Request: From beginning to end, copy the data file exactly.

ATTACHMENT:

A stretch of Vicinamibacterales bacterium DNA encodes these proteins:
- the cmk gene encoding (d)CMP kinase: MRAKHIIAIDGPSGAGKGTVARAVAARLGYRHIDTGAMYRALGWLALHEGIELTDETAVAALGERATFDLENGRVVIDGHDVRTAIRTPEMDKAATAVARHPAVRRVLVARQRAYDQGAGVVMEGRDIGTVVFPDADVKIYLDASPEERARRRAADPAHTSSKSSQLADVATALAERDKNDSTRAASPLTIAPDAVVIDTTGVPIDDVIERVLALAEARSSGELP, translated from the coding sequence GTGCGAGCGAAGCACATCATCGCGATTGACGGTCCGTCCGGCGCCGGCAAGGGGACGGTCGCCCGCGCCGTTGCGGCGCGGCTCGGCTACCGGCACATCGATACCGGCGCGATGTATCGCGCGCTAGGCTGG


A stretch of Vicinamibacterales bacterium DNA encodes these proteins:
- the cmk gene encoding (d)CMP kinase: MRAKHIIAIDGPSGAGKGTVARAVAARLGYRHIDTGAMYRALGWLALHEGIELTDETAVAALGERATFDLENGRVVIDGHDVRTAIRTPEMDKAATAVARHPAVRRVLVARQRAYDQGAGVVMEGRDIGTVVFPDADVKIYLDASPEERARRRAADPAHTSSKSSQLADVATALAERDKNDSTRAASPLTIAPDAVVIDTTGVPIDDVIERVLALAEARSSGELP, translated from the coding sequence GTGCGAGCGAAGCACATCATCGCGATTGACGGTCCGTCCGGCGCCGGCAAGGGGACGGTCGCCCGCGCCGTTGCGGCGCGGCTCGGCTACCGGCACATCGATACCGGCGCGATGTATCGCGCGCTAGGCTGG